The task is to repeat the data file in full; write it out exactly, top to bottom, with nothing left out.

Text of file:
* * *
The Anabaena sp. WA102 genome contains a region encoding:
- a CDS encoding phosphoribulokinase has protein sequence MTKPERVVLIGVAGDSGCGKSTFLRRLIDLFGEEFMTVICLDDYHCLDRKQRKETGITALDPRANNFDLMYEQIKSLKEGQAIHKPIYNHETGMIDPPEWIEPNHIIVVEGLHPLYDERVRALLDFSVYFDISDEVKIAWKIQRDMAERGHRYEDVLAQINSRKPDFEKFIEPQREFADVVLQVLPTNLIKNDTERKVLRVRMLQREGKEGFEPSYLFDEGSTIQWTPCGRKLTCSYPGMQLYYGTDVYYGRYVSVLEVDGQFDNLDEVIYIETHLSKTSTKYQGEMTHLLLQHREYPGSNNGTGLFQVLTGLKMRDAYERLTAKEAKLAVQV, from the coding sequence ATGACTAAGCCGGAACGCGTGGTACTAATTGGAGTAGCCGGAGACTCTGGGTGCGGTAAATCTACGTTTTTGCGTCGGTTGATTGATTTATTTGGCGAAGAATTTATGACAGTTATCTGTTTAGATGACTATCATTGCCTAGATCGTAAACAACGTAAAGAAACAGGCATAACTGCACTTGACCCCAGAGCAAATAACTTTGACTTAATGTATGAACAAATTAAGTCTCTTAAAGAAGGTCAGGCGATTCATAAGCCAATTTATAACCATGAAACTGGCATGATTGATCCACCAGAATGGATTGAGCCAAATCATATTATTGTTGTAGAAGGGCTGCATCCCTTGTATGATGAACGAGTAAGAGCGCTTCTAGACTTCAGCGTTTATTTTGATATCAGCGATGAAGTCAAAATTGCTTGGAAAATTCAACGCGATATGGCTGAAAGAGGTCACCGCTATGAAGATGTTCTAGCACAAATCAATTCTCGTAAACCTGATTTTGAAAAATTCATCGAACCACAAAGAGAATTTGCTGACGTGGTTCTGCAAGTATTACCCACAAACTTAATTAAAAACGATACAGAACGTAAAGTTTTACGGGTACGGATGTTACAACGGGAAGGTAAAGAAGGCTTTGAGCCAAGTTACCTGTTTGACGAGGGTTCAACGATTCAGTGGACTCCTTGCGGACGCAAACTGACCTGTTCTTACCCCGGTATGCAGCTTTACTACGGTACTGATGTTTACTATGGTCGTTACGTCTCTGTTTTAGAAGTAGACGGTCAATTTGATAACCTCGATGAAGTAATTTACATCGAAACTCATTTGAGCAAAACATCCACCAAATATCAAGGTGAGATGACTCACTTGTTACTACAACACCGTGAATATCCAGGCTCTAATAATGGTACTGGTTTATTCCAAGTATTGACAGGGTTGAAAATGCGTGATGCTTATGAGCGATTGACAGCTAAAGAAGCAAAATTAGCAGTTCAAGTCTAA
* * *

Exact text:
The Anabaena sp. WA102 genome contains a region encoding:
- a CDS encoding phosphoribulokinase has protein sequence MTKPERVVLIGVAGDSGCGKSTFLRRLIDLFGEEFMTVICLDDYHCLDRKQRKETGITALDPRANNFDLMYEQIKSLKEGQAIHKPIYNHETGMIDPPEWIEPNHIIVVEGLHPLYDERVRALLDFSVYFDISDEVKIAWKIQRDMAERGHRYEDVLAQINSRKPDFEKFIEPQREFADVVLQVLPTNLIKNDTERKVLRVRMLQREGKEGFEPSYLFDEGSTIQWTPCGRKLTCSYPGMQLYYGTDVYYGRYVSVLEVDGQFDNLDEVIYIETHLSKTSTKYQGEMTHLLLQHREYPGSNNGTGLFQVLTGLKMRDAYERLTAKEAKLAVQV, from the coding sequence ATGACTAAGCCGGAACGCGTGGTACTAATTGGAGTAGCCGGAGACTCTGGGTGCGGTAAATCTACGTTTTTGCGTCGGTTGATTGATTTATTTGGCGAAGAATTTATGACAGTTATCTGTTTAGATGACTATCATTGCCTAGATCGTAAACAACGTAAAGAAACAGGCATAACTGCACTTGACCCCAGAGCAAATAACTTTGACTTAATGTATGAACAAATTAAGTCTCTTAAAGAAGGTCAGGCGATTCATAAGCCAATTTATAACCATGAAACTGGCATGATTGATCCACCAGAATGGATTGAGCCAAATCATATTATTGTTGTAGAAGGGCTGCATCCCTTGTATGATGAACGAGTAAGAGCGCTTCTAGACTTCAGCGTTTATTTTGATATCAGCGATGAAGTCAAAATTGCTTGGAAAATTCAACGCGATATGGCTGAAAGAGGTCACCGCTATGAAGATGTTCTAGCACAAATCAATTCTCGTAAACCTGATTTTGAAAAATTCATCGAACCACAAAGAGAATTTGCTGACGTGGTTCTGCAAGTATTACCCACAAACTTAATTAAAAACGATACAGAACGTAAAGTTTTACGGGTACGGATGTTACAACGGGAAGGTAAAGAAGGCTTTGAGCCAAGTTACCTGTTTGACGAGGGTTCAACGATTCAGTGGACTCCTTGCGGACGCAAACTGACCTGTTCTTACCCCGGTATGCAGCTTTACTACGGTACTGATGTTTACTATGGTCGTTACGTCTCTGTTTTAGAAGTAGACGGTCAATTTGATAACCTCGATGAAGTAATTTACATCGAAACTCATTTGAGCAAAACATCCACCAAATATCAAGGTGAGATGACTCACTTGTTACTACAACACCGTGAATATCCAGGCTCTAATAATGGTACTGGTTTATTCCAAGTATTGACAGGGTTGAAAATGCGTGATGCTTATGAGCGATTGACAGCTAAAGAAGCAAAATTAGCAGTTCAAGTCTAA